When Daniel wakes he is being pulled out of a drain by the workers of the damn. Out of fear of being accused of sneaking Daniel in in the first place, they don't report finding him.  Fortunately for Daniel, Lola, the woman Efrain took him to to treat his leg works there.  It's Lola who gets Daniel a position as a janitor.  Daniel at this point is all out of fucks to give and so he doesn't rise to his feet when Dante enters the room, nor does he take any shit off of the head of Dante's security. It's enough to prompt Dante to question Daniel.  Dante quickly realises that Daniel is a trained killer and can be useful in his new enterprise of allowing the population to die of thirst while he sits on easy street. 
You'll have to forgive me for that one, I simply couldn't help it.

Daniel approaches Strand with water to find out where Ofelia is.  Strand clearly hasn't learned that his charm is now quite tarnished and he lies and claims that Ofelia is at the hotel waiting for Daniel.  Daniel is quick to realise that Strand is lying and tells Strand that he is going to rot in the cell the way that he deserves. If only Strand hadn't thrown in the part about Ofelia waiting for her father. 

Dante is quick to put his new asset to work to find the person who is stealing water.  This puts Daniel in a difficult position because the person stealing the water is Efrain. What makes Daniel so special to Dante is his history as a torturer. When Efrain is inevitably captured, all Daniel can offer him is a quick death and he sets about beating the living tar out of Efrian.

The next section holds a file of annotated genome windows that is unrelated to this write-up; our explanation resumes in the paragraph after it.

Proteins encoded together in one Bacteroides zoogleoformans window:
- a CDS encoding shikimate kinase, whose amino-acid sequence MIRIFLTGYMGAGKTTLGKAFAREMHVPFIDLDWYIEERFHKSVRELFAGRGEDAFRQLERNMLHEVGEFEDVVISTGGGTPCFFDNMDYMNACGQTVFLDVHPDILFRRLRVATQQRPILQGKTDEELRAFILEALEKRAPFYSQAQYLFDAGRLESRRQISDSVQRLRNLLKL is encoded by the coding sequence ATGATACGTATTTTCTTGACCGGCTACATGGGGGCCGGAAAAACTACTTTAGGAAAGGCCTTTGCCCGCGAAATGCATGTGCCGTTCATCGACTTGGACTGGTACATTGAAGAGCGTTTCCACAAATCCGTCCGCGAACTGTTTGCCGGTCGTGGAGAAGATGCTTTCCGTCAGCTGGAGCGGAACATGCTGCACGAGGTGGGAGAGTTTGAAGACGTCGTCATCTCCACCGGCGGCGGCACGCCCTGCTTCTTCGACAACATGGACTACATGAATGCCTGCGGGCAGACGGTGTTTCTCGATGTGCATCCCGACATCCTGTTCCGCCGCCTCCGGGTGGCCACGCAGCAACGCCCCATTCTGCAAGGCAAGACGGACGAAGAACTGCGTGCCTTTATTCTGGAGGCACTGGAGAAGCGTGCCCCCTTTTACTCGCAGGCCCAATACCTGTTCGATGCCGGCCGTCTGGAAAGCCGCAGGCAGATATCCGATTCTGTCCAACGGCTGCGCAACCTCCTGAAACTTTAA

It's the moment of truth and Lola and Strand are taken for a little walk on the damn.  We know from our introduction to Dante that this is where he takes people for execution.  It's Lola's turn and Daniel is encouraged to toss her off the bridge. Instead of killing Lola, Daniel pulls out a gun and shoots Dante's security quickly followed by Dante himself.  Daniel then hands the gun to Lola and kneels at her feet, asking for forgiveness for what he has done.  Rather than killing Daniel, Lola offers Daniel her hand. 

We know that Strand cannot go back to the hotel, so he essentially has a choice between staying at the damn or possibly going on the road with Daniel to find Ofelia.  I have feeling that what we are going to see is a Thelma and Louise type road trip which should be interesting, given that Strand and Daniel have fascinating pasts.  Ofelia has been a thread just dangling there and I cannot image the writers are going to leave her there for long.  It will also probably mean that we'll end up with an Ofelia episode which isn't necessarily a bad thing, even if it will play like filler. 

Daniel's big push for forgiveness is actually a great addition to the story line. Unlike Nick, who was an addict, Daniel's skills didn't do much for him at first because of his PTSD.  I do however find it interesting that PTSD is showing up in the form of prior bad acts rather than because of all of the horrible things the cast is being forced to live through and survive.  It's also happening a lot earlier in Fear the Walking Dead than it did in The Walking Dead.  This time, instead of being cast as a weakness, PTSD is actually used to increase characterisation which is a treatment disability doesn't get a lot of play in this genre.